.           .           .           .            

b.       This insurance applies to “bodily injury” and “property damage” only if:

(1)    The “bodily injury” or “property damage” is caused by an “occurrence” that takes place in the “coverage territory;”

                        .          .           .           .                         


                        .           .           .           .

13.  “Occurrence” means an accident, including continuous or repeated exposure to substantially the same general harmful conditions.

      .           .           .           .

17. “Property damage” means:

a.        Physical injury to tangible property, including all resulting loss of use of that property. All such loss of use shall be deemed to occur at the time of the physical injury that caused it; or

b.      Loss of use of tangible property that is not physically injured. All such loss of use shall be deemed to occur at the time of the “occurrence” that caused it.

The court then explained that it “must decide whether Custom’s alleged defective construction and workmanship on the steel grain bin constitute property damage caused by an ‘occurrence.’ ”. Id. at * 4. The policy defined “occurrence” as “an accident, including continuous exposure to substantially the same general harmful conditions.” Id. Because the policy did not define “accident” the court gave “accident” its “natural and commonly accepted meaning.” Id. The court stated that it had defined “ ‘accidental’ as “unexpected, as well as unintended.’ ” Id.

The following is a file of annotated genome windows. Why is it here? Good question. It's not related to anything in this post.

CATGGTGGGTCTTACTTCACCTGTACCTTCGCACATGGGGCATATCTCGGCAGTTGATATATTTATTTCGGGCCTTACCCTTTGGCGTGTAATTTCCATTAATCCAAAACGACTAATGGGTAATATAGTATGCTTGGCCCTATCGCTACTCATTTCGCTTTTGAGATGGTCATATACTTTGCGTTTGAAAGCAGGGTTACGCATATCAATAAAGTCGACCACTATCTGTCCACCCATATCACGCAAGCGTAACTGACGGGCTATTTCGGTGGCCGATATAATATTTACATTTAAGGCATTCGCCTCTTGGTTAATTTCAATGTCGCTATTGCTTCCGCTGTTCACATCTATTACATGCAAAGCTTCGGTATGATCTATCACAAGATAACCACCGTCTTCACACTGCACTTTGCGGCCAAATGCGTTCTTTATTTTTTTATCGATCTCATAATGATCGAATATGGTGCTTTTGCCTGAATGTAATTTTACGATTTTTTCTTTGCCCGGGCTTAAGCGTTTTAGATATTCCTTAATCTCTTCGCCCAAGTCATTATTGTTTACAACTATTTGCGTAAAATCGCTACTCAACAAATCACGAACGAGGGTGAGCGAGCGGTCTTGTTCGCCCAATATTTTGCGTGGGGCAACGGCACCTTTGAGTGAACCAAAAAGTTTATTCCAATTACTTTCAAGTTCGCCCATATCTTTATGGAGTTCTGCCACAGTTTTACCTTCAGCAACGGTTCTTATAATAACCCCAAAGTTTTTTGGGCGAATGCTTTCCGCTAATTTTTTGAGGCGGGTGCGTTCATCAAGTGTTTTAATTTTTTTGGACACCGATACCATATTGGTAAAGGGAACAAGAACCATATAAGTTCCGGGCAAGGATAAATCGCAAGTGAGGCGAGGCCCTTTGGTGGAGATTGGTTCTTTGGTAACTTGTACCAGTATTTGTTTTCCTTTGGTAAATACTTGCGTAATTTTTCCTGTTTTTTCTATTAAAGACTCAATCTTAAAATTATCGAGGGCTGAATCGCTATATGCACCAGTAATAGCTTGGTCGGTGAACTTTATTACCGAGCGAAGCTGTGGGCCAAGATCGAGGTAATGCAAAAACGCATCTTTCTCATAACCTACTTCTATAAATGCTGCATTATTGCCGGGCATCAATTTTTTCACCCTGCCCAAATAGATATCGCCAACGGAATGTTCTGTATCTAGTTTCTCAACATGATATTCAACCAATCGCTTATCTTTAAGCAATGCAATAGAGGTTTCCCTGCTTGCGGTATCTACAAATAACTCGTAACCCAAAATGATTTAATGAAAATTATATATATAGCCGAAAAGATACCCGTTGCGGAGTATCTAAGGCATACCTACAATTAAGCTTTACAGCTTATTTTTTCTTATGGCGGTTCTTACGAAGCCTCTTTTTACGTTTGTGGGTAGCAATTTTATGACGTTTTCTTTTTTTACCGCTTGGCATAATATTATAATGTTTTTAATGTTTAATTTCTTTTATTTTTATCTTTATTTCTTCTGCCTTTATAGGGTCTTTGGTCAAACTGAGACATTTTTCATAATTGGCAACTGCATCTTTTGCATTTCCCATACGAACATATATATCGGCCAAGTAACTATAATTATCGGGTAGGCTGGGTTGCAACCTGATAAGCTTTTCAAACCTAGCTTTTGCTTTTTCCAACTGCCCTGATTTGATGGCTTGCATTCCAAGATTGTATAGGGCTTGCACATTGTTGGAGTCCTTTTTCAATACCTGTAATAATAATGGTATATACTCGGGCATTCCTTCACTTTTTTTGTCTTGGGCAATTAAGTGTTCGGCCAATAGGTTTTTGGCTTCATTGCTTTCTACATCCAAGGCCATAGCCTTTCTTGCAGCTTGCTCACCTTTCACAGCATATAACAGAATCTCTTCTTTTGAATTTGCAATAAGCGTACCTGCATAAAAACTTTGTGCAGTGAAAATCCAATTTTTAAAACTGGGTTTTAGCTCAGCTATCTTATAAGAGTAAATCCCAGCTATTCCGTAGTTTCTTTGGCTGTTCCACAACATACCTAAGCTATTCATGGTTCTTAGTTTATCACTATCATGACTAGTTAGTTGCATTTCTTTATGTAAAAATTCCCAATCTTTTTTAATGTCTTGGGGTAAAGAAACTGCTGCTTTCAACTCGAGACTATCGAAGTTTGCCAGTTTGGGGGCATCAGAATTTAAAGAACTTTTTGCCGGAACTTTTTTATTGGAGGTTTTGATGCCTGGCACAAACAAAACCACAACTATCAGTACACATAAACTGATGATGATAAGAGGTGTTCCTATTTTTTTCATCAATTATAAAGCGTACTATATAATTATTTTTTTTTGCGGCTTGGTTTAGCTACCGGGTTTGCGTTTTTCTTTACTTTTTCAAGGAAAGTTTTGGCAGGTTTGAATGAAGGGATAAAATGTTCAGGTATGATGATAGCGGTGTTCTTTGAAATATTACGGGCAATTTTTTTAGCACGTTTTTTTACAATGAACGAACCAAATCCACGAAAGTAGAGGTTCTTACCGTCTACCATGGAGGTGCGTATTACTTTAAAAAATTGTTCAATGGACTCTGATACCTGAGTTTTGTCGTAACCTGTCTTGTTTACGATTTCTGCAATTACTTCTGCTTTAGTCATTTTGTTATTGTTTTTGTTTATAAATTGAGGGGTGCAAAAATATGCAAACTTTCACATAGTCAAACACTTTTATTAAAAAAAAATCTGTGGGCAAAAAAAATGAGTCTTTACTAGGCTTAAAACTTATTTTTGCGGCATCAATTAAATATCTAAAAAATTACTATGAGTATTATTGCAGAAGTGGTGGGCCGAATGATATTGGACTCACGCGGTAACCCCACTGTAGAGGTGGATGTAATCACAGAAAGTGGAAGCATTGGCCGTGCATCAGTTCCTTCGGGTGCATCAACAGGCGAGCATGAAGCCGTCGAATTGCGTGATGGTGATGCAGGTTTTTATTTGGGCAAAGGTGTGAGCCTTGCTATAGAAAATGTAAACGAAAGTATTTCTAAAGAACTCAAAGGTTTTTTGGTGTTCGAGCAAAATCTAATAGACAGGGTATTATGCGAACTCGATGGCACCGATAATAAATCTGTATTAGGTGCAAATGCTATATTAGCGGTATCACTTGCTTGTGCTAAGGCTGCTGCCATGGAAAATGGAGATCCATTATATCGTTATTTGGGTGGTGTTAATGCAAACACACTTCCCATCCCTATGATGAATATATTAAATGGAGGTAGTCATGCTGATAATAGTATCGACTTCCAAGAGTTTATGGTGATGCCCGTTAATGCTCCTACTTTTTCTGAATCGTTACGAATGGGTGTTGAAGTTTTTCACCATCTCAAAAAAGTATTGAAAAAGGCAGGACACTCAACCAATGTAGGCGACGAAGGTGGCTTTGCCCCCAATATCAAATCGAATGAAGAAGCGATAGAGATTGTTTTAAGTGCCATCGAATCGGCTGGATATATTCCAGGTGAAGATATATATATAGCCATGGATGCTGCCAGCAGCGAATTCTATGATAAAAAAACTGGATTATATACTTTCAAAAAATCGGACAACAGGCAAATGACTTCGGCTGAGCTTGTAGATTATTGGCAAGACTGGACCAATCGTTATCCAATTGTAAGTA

Because claims for faulty workmanship are not accidental or fortuitous, the court held that the CGL did not provide coverage to Custom for its alleged defective construction and workmanship on the steel bin.  The court stated:

In keeping with the spirit of fortuity that is fundamental to insurance coverage, we hold that the CGL policy does not provide coverage to Custom for its alleged defective construction of and workmanship on the steel grain bin … The majority view is that claims of defective construction or workmanship are not claims for “property damage” caused by an “occurrence” under a CGL policy.

Id. at * 5 (citations omitted).

The court did not address the issue of whether consequential property damage, to something other than the insured’s work – e.g., fire damage to a building as a result of defectively installed sprinkler system – would qualify as an “occurrence.” This issue was not before the court because it did not exist under the facts of the case. Finally, because the court answered the first certified question in the negative, “the second certified state-law question is moot … claims of defective construction … are not claims for ‘property damage’ caused by an ‘occurrence’ under a commercial general liability policy. We do not reach the second certified state-law question, as it is unnecessary to do so.”   Id. at * 7.

This is significant because by holding that faulty or defective workmanship is not an “occurrence,” the court never reached the exclusions. Custom alleged that if there was any damage, it arose out of work performed by its subcontractors. The court did not consider the “your work” exclusion and whether the “subcontractor exception” to the “your work” exclusion restored coverage, if the cause of damage to the insured’s work was the operations of the insured’s subcontractors.  

For more information regarding this alert, please contact Robert Carlton (215.764.6275;

This correspondence should not be construed as legal advice or legal opinion on any specific facts or circumstances. The contents are intended for general informational purposes only, and you are urged to consult a lawyer concerning your own situation and legal questions.